Performance at 4K

Did you see those numbers on Battlefield 4? For $209, the ZOTAC GeForce GTX 960 AMP! Edition is pulling 86FPS average at 3840x2160 on Medium detail. Sure, it's not Ultra, but Medium detail in Battlefield 4 looks incredible still. Comparing this to the GeForce GTX 980 which pulls 128FPS, this is definitely something worth bragging about. Things are far different at Ultra though, where the GTX 960 AMP! Edition manages just 44FPS, which is still more than playable, while the GTX 980 pulls far out and ahead with 99FPS.

Every game except for Middle-earth: Shadow of Mordor can be played on the ZOTAC GeForce GTX 960 AMP! Edition at 4K at 30FPS, with Shadow of Mordor managing 27FPS. I used a mix of Medium to Maximum (usually Ultra/Very High) in-game detail settings to maintain around 30FPS for our tests on the 4K resolution.

I didn't think the 128-bit memory bus would hold up, but I had to shake that old feeling as I explained in our GeForce GTX 960 architecture overview article. The memory bus isn't that important anymore when the architecture is so different to what it used to be years ago. It will be interesting to see what AMD will do with its HBM (High Bandwidth Memory) powered Radeon R9 300 series that's rumored to come out with a reported 4096-bit memory bus, that's for sure.

Overclocking

Overclocking - So Much Room For Activities!

One area of the GTX 960 that is going to be interesting is the potential it has to be overclocked. NVIDIA has really dialed things down on its reference design so that AIB partners can really play around with things. ZOTAC is using just a single 6-pin PCIe power connector, as well as some out-of-the-box overclocking of their own, so I don't expect much from the overclocking side of things.

We did push up another 100MHz on top of the overclock of the Base clock which seemed to be stable, but pushing the memory up another 40-50MHz resulted in instability. We're going to write up a follow up article next week looking at the overclocking of these GTX 960s, so keep your eye out for that.

The headroom on these cards is amazing, but ZOTAC is already taking advantage of Maxwell's architecture within the GTX 960 to squeeze an already impressive OC in the GTX 960 AMP! Edition.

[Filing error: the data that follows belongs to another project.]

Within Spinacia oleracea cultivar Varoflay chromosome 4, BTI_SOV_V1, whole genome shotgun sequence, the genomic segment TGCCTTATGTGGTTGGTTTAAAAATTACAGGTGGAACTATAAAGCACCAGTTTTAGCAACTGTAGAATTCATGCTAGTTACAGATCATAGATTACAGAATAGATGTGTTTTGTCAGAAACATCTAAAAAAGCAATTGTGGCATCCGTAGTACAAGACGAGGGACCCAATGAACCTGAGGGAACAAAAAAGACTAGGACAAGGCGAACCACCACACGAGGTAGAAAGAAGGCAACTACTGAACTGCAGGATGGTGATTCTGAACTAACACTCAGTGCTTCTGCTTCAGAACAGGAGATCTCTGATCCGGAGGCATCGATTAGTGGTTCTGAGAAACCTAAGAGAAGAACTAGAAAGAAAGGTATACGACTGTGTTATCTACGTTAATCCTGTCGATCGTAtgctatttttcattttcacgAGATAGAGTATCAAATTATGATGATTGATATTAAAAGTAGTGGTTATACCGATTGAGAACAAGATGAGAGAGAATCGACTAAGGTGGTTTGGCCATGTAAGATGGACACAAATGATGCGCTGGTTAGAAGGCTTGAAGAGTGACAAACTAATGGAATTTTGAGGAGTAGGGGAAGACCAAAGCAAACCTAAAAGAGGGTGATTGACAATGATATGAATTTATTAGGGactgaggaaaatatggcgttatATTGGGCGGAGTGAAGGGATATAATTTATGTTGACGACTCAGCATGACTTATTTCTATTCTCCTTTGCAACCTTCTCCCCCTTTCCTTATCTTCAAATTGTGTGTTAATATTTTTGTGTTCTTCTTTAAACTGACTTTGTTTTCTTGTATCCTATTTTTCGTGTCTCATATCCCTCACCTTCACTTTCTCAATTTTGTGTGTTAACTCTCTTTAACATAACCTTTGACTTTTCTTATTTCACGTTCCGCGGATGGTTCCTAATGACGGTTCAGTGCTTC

Power Consumption and Sound Testing

Power Consumption

Power consumption is something that NVIDIA is getting very, very serious about and ZOTAC continues this following the reference GTX 960 specification very closely. This means we have the single 6-pin PCIe power connector, with a total TDP of 120W.

We ran two benchmarks at 1080p with maxed out details, BioShock Infinite and Metro: Last Light to measure the power consumption of our entire system, not just the GPU.

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As you can see, the ZOTAC GeForce GTX 960 AMP! Edition and our entire LGA 2011 system consumes a total of 235W in Metro: Last Light, compared to the 280W and 300W of the GTX 980, and GTX 780 respectively. BioShock Infinite is a bit better on the power consumption, with the GTX 960 AMP! Edition and the entire system only consuming 200W compared to the 240W and 290W of the GTX 980 and GTX 970, respectively.

Sound Testing

Sadly sound testing was not available for this review, but it will be added soon for future reviews.

Software

ZOTAC has its own overclocking software known as 'Firestorm' which is a great looking utility that provides an easy-to-use way of getting the most out of your GeForce GPU. We used this software in conjunction with GPU-Z to overclock, and keep an eye on our card when pushing it to its limits. We will have a separate article that will arrive soon with our thoughts on overclocking, but for now we're going to give you a look at the Firestorm software in question.

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Here's the main screen that you're greeted with, where there's a very cool speedometer-like temperature monitor right in the middle. To the left, we have the GPU and Memory Clock, and to the right, we have some options for a Quick Boost to your GPU speeds, and some other profiles to play around with.

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If you click 'Advance', you're provided with a much more detailed set of options to play around with everything on your GPU from the Clock speeds to the Fan Speed and everything in between.

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A quick tease of the 'Quick Boost' option on the ZOTAC GeForce GTX 960 AMP! Edition, which pushes up the clock speeds just a bit. We have squeezed much more out of it in further testing, so expect an OC article using the ZOTAC GeForce GTX 960 AMP! Edition very soon.

What's Hot, What's Not & Final Thoughts

This is where you can fast forward to the final section of the review, and get a quick recap and points on the ZOTAC GeForce GTX 960 AMP! Edition GPU.

What's Hot

It's Quiet, and Most of the Time, Even Silent: During all of my testing at various resolutions and loads, the ZOTAC GeForce GTX 960 AMP! Edition barely made a peep. Sitting here right now I'm running a benchmark as I write this, and its fans may be spinning, but they're not making any noise.

Unbeatable Price Point: At $209... well, holy hell it's good. At this price you're getting a card that is capable of smashing out 1080p at 60FPS in virtually every game on the market right now which is just incredible. Consoles, eat your hearts out (at 720p 30FPS).